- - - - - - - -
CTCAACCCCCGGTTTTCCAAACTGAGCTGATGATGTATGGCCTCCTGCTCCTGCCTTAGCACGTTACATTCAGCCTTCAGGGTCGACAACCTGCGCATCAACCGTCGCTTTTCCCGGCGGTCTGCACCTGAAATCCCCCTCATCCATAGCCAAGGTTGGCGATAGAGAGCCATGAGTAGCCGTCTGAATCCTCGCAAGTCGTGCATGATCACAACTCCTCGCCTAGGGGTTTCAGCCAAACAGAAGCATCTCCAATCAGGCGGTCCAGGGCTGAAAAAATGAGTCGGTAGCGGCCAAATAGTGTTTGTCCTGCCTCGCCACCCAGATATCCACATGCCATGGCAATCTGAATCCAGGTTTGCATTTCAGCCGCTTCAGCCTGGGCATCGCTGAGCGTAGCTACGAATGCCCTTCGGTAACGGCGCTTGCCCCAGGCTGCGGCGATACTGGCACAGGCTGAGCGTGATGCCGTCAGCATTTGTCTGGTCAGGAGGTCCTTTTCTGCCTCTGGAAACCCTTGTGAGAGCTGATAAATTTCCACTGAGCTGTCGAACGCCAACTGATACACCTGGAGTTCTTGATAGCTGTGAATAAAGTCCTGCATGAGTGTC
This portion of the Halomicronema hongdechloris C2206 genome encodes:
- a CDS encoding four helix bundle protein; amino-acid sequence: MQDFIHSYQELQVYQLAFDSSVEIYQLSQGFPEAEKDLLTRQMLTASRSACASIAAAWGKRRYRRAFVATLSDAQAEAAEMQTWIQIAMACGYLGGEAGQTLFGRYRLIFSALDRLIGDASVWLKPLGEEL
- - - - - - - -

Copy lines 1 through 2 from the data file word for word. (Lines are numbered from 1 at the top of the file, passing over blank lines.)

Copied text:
CTCAACCCCCGGTTTTCCAAACTGAGCTGATGATGTATGGCCTCCTGCTCCTGCCTTAGCACGTTACATTCAGCCTTCAGGGTCGACAACCTGCGCATCAACCGTCGCTTTTCCCGGCGGTCTGCACCTGAAATCCCCCTCATCCATAGCCAAGGTTGGCGATAGAGAGCCATGAGTAGCCGTCTGAATCCTCGCAAGTCGTGCATGATCACAACTCCTCGCCTAGGGGTTTCAGCCAAACAGAAGCATCTCCAATCAGGCGGTCCAGGGCTGAAAAAATGAGTCGGTAGCGGCCAAATAGTGTTTGTCCTGCCTCGCCACCCAGATATCCACATGCCATGGCAATCTGAATCCAGGTTTGCATTTCAGCCGCTTCAGCCTGGGCATCGCTGAGCGTAGCTACGAATGCCCTTCGGTAACGGCGCTTGCCCCAGGCTGCGGCGATACTGGCACAGGCTGAGCGTGATGCCGTCAGCATTTGTCTGGTCAGGAGGTCCTTTTCTGCCTCTGGAAACCCTTGTGAGAGCTGATAAATTTCCACTGAGCTGTCGAACGCCAACTGATACACCTGGAGTTCTTGATAGCTGTGAATAAAGTCCTGCATGAGTGTC
This portion of the Halomicronema hongdechloris C2206 genome encodes: